The city’s two existing university partners offer a variety of programs in the health, business and science fields, with Algoma recently announcing a major plan to expand its downtown presence into a much larger campus next to the Rose Theatre, for which council committed $7.3 million over three years in August 2019, on top of the university’s $27.09 million contribution.

Another concern is where the university will be located and how the city can provide adequate housing for students.

For a city like Brampton, already struggling with illegal secondary units, poor housing conditions and inflated rental rates, an influx of new students will not help the situation. The city currently plays host to a campus for Sheridan College, Algoma University and some educational courses offered by Ryerson University. In addition, its 501/501A Zum buses, servicing York University, are the most crowded in the city, with an average of 20,515 weekday riders. Others in the city attend colleges and universities located across the GTA, such as U of T’s Mississauga campus.


Algoma University has plans to expand its offerings in Brampton.


Students are among the renting population most vulnerable to living in these non-traditional and, at times, unsafe spaces, partly due to their lack of experience and as a result of budget pressures. 

Councillor Jeff Bowman, vocal on the issue of illegal secondary suites, told The Pointer BramptonU would  “absolutely” make the issue of illegal secondary suites worse. He added that, with the high cost of tuition universities and colleges charge international students, of which there are many in Brampton, they should be mandated to provide housing for enrolled undergraduates. 

“Why is the onus falling on the city?” he asked. 

On BramptonU, Bowman was blunt. “We have no funding announcement and no approval, but we’re doing all these communications,” he said, adding that he understood the need to invest resources to attract any possible provincial investment. 

Another unanswered question is how the City will pay for a share of the cost, if that’s a condition the province demands, similar to its position on new hospitals. Brampton is on a terrible financial footing to provide its share for either cost, and Mayor Patrick Brown has halted tax increases the last two years, while cutting about $200 million from the city’s 2020 capital budget, already delaying and postponing badly needed projects. It’s left no room for the City to allocate revenues for a range of local features that would dramatically elevate Brampton’s standing. Brown has instead repeatedly called on Ford and his PC government to come to the rescue, something that now seems unlikely as Queen’s Park struggles with mounting debt made worse by the ongoing pandemic, which was already unsustainable and now stands at a staggering $360 billion, the largest subnational debt in the world. It’s not an ideal time for Brampton to be asking for help, especially when it has chosen a tax policy under Brown that has shirked all responsibility to pay for any of its own costs.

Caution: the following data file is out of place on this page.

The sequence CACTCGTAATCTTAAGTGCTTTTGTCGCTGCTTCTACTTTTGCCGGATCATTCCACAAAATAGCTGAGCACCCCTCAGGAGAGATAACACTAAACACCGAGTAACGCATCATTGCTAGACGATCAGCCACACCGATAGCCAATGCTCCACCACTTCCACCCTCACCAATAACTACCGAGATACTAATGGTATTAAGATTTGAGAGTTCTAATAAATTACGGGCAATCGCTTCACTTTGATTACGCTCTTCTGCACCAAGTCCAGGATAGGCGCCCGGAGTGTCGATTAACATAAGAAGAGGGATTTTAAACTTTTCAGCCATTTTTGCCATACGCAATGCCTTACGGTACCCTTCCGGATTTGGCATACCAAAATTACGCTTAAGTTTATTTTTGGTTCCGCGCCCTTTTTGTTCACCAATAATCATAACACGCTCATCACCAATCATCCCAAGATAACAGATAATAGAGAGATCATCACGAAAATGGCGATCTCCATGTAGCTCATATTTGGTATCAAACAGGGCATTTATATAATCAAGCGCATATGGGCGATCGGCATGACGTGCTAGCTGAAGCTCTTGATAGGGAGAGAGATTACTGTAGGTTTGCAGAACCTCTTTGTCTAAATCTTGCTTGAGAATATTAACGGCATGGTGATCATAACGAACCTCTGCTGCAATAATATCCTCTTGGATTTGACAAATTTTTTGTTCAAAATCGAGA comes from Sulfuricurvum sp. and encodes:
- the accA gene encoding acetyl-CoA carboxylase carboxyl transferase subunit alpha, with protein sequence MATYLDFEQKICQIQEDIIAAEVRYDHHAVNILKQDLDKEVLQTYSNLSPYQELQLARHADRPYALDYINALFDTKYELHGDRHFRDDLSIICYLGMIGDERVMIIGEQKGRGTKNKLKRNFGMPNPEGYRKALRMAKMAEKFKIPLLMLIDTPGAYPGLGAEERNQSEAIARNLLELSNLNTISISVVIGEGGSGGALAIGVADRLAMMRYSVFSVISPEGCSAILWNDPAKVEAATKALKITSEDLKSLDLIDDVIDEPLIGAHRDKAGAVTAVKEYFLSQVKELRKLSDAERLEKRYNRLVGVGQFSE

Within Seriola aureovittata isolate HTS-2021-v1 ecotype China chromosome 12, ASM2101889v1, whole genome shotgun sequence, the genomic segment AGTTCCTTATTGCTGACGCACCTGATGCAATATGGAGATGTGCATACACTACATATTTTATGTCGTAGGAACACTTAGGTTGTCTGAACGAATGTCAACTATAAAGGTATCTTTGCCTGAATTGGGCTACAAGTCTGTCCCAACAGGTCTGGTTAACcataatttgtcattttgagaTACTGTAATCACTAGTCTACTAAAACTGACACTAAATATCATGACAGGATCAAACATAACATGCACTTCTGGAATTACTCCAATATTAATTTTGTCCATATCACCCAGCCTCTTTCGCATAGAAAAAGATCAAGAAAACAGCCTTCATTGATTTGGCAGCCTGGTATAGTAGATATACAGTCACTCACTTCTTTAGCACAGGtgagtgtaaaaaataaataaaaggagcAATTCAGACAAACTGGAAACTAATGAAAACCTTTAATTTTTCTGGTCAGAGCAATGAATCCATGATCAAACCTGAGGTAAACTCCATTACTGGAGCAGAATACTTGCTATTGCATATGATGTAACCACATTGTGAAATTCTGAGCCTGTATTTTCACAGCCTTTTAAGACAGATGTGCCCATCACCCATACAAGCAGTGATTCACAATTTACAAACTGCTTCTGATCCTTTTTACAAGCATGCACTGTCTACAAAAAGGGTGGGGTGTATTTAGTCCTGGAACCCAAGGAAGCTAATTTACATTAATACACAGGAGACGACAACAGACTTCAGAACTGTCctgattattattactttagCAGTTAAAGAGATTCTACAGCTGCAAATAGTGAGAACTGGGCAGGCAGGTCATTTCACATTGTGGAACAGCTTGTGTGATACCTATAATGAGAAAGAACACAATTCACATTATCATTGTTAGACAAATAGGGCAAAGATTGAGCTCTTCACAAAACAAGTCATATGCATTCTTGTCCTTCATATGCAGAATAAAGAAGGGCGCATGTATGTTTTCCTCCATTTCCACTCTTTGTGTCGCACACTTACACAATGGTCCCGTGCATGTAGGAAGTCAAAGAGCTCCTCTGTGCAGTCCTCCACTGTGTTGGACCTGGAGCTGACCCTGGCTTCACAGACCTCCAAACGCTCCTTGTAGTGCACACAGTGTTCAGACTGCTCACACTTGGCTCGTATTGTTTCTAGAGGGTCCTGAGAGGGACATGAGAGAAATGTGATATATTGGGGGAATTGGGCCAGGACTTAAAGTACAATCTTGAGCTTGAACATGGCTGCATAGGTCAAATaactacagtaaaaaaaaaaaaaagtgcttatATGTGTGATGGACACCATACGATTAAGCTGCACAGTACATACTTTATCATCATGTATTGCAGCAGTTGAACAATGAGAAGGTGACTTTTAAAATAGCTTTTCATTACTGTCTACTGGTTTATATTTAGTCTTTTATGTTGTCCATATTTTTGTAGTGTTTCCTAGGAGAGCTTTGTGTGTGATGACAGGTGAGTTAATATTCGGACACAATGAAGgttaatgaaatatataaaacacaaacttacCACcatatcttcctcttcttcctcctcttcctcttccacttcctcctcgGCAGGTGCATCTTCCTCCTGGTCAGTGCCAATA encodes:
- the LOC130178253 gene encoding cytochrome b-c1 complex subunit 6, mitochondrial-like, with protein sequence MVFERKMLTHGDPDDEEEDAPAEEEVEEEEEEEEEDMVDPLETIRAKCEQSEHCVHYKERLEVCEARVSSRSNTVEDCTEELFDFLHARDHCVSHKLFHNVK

It’s clear that with at least 650,000 residents, projected to reach about 900,000 by 2040, that Brampton families need a comprehensive degree-granting campus with a university that offers a range of educational options for students. While much smaller centres, such as Kitchener-Waterloo, have more than one full university campus, Brampton, which is more than double the size, remains without one. 


Councillor Jeff Bowman


“One of the things that has impressed me the most about my tours of the universities and colleges across the province is just how important they are to the economic development (of) regions,” said Glover.

According to the City’s documents, BramptonU would bring $1.5 billion annually into the local economy, and up to $7 billion in total economic impact. These numbers are based on “a range of economic impact studies undertaken in the last ten years across Canada,” according to the staff reports.

This idea that post-secondary institutions bring massive economic prospects and jobs to local economies is a key piece of the BramptonU proposal. The City argues a university will encourage local growth and spur business investment. 

In the City’s 2040 Vision plan the university plays a key role in the development of facilities and infrastructure. The reports said Brampton University “will act as a catalyst” in growing the economies in the prominent sectors.